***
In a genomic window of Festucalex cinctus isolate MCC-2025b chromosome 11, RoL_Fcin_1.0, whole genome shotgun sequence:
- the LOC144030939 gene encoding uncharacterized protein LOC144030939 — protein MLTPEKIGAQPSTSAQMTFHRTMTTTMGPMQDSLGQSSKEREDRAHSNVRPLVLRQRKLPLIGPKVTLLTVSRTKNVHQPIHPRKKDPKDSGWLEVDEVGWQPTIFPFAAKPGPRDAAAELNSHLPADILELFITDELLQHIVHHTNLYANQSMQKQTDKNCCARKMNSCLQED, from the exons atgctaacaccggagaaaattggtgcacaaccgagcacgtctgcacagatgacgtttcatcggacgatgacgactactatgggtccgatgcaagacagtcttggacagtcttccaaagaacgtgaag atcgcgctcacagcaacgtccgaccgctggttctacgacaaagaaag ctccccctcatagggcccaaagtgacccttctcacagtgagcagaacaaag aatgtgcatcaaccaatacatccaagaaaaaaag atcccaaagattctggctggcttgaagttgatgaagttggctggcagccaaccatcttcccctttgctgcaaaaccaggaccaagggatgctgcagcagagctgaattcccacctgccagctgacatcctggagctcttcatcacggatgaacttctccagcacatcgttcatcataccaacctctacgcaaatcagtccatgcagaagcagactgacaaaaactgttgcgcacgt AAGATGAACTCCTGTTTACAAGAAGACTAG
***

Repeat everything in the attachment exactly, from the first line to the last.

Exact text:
In a genomic window of Festucalex cinctus isolate MCC-2025b chromosome 11, RoL_Fcin_1.0, whole genome shotgun sequence:
- the LOC144030939 gene encoding uncharacterized protein LOC144030939 — protein MLTPEKIGAQPSTSAQMTFHRTMTTTMGPMQDSLGQSSKEREDRAHSNVRPLVLRQRKLPLIGPKVTLLTVSRTKNVHQPIHPRKKDPKDSGWLEVDEVGWQPTIFPFAAKPGPRDAAAELNSHLPADILELFITDELLQHIVHHTNLYANQSMQKQTDKNCCARKMNSCLQED, from the exons atgctaacaccggagaaaattggtgcacaaccgagcacgtctgcacagatgacgtttcatcggacgatgacgactactatgggtccgatgcaagacagtcttggacagtcttccaaagaacgtgaag atcgcgctcacagcaacgtccgaccgctggttctacgacaaagaaag ctccccctcatagggcccaaagtgacccttctcacagtgagcagaacaaag aatgtgcatcaaccaatacatccaagaaaaaaag atcccaaagattctggctggcttgaagttgatgaagttggctggcagccaaccatcttcccctttgctgcaaaaccaggaccaagggatgctgcagcagagctgaattcccacctgccagctgacatcctggagctcttcatcacggatgaacttctccagcacatcgttcatcataccaacctctacgcaaatcagtccatgcagaagcagactgacaaaaactgttgcgcacgt AAGATGAACTCCTGTTTACAAGAAGACTAG